This book focuses on the financing of religions, examining some European church-state models, using a philosophical methodology. The work defends autonomy-based liberalism and elaborates how this liberalism can meet the requirements of liberal neutrality. The chapters also explore religious education and the financing of institutionalized religion. This volume collates the work of top scholars in the field. Starting from the idea that autonomy-based liberalism is an adequate framework for the requirement of liberal neutrality, the author elaborates why a liberal state can support religions and how she should do this, without violating the principle of neutrality. Taking into account the principle of religious freedom and the separation of church and state, this work explores which criteria the state should take into account when she actively supports religions, faith-based schools and religious education. A number of concrete church-state models, including hands-off, religious accommodation and the state church are evaluated, and the book gives some recommendations in order to optimize those church-state models, where needed. Practitioners and scholars of politics, law, philosophy and education, especially religious education, will find this work of particular interest as it has useful guidelines on policies and practices, as well as studies of church-state models.
David Miller, Strangers in Our Midst: the political philosophy of immigration, Cambridge, MA, Harvard University Press
Institute for Philosophy, Hamburg University
March 18th, 2016, Room tbd
Organizers: Thomas Schramme, Christine Straehle
Registration: The workshop is open to everyone, but attendance is by registration and limited in number. RSVP by sending an email to millerworkshopHH@gmail.com
Format: Upon registration, participants will receive the manuscript. To maximize the quality of discussion, participants are expected to have read the manuscript beforehand. The workshop comprises four sessions dedicated to the manuscript. Each session will begin with brief critiques of chapters of the manuscript, followed by a brief response by the author and general discussion.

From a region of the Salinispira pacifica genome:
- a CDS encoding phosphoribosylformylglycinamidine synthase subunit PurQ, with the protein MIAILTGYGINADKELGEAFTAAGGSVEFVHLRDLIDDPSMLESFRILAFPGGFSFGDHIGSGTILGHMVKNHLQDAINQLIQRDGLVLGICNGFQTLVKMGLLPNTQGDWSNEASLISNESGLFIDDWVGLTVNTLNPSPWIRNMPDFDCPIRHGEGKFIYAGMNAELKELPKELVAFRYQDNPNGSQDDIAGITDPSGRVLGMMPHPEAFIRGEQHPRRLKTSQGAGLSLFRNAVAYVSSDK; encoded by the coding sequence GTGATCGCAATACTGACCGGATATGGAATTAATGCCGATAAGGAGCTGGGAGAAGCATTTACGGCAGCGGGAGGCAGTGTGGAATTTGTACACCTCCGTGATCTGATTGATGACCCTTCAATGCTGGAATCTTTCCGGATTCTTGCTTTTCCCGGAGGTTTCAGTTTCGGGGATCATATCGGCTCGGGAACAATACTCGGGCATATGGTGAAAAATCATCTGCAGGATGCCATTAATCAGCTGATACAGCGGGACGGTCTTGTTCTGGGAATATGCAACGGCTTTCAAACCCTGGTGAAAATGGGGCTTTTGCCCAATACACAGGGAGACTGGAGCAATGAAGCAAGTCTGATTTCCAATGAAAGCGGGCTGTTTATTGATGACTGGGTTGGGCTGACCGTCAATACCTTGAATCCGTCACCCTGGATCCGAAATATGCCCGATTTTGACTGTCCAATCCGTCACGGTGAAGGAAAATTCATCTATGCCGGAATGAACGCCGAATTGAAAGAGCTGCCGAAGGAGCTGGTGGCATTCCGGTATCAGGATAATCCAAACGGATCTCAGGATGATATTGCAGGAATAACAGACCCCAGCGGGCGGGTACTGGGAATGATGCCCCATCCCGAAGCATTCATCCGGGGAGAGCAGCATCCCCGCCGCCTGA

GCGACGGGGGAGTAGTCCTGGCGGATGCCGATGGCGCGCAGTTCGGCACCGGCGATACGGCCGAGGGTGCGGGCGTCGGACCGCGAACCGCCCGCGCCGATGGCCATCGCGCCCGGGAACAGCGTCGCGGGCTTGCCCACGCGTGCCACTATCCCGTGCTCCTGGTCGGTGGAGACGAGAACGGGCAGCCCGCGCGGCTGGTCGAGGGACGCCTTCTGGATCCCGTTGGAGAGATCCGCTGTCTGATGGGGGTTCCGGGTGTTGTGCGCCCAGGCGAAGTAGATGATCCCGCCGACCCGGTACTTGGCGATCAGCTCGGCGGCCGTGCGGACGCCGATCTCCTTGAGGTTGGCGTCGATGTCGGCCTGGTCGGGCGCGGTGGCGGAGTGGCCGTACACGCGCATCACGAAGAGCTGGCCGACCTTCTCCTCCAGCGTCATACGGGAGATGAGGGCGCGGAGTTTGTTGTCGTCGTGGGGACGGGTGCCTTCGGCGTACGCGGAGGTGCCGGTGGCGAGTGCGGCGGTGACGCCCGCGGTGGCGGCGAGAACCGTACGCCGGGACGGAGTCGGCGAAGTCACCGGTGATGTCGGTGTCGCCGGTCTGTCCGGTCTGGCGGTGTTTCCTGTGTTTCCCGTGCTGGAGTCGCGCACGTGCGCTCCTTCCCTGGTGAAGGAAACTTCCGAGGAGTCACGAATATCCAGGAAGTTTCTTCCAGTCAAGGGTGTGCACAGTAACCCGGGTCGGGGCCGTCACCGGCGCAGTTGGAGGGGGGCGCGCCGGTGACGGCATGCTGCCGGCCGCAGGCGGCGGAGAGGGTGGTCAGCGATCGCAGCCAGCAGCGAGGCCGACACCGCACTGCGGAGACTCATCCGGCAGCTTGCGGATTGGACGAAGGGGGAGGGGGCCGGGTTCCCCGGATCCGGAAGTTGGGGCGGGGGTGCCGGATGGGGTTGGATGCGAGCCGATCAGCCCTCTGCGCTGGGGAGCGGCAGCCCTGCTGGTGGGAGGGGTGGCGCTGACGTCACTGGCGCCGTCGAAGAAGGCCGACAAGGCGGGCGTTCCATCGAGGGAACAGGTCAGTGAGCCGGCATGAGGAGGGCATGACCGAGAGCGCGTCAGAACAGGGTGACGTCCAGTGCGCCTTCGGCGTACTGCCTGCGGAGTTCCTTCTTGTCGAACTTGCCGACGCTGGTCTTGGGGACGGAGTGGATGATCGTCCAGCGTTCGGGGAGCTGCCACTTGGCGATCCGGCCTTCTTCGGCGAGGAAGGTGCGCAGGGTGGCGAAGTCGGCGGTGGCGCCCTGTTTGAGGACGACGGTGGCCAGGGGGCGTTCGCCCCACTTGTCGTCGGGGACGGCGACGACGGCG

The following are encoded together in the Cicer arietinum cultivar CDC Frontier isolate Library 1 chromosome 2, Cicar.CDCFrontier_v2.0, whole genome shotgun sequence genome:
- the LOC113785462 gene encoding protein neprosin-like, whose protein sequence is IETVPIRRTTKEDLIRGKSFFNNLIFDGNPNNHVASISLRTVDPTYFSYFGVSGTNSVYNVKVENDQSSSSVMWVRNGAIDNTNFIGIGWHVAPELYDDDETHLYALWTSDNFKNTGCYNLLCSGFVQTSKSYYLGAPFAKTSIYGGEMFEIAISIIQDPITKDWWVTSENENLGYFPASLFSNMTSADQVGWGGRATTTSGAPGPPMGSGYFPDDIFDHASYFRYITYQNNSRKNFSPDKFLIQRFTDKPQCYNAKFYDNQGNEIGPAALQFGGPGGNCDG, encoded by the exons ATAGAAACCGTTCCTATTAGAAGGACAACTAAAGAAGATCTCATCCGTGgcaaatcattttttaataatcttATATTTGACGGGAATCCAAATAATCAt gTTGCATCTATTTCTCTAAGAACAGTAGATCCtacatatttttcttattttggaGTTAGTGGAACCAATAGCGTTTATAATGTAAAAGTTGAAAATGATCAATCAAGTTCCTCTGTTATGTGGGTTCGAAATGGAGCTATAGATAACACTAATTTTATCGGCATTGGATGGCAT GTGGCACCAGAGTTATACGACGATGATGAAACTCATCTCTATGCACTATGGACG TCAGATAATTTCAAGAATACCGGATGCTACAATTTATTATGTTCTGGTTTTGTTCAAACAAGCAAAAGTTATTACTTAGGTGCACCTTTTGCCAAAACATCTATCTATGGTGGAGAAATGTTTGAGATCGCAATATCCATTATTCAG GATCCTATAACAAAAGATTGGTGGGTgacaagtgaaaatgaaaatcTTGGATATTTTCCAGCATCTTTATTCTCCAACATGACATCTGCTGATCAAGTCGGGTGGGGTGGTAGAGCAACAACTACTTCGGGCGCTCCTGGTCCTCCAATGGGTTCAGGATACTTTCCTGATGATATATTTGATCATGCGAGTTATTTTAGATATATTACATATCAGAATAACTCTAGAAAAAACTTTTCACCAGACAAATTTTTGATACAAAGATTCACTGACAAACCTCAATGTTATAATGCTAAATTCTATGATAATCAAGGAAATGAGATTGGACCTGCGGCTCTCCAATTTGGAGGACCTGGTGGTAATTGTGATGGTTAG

by Brian Milstein
Since the end of the Cold War, there has been a wealth of discussion and controversy about the idea of a “postnational” or “cosmopolitan” politics. Yet while we have seen many normative theories of cosmopolitanism (David Held, Thomas Pogge) and some cosmopolitan-oriented theories of globalization (Ulrich Beck, Gerard Delanty), there has been little attempt to grapple systematically with fundamental questions of structure and action from a cosmopolitan perspective.
This book departs from previous theoretical treatments of contemporary world politics in that, instead of adopting the conventional image of essentially bounded nation-states that are just recently becoming interdependent with one another, it takes societies to be already essentially interconnected and analyzes their differentiation into a system of sovereign nation-states. Drawing from the cosmopolitan writings of Immanuel Kant and the critical theory of Jürgen Habermas, this book argues that, before we are members of nations, states, or other bounded communities, we are originally participants in what Kant called a commercium of global interaction who are able to negotiate for ourselves the terms on which we share the earth in common with one another. It marshals a broad range of literature from philosophy, sociology, and international relations to show how the modern system of sovereign states destructively impedes, constrains, and distorts these relations of global interaction, producing contradictions and legitimation problems in present-day world society.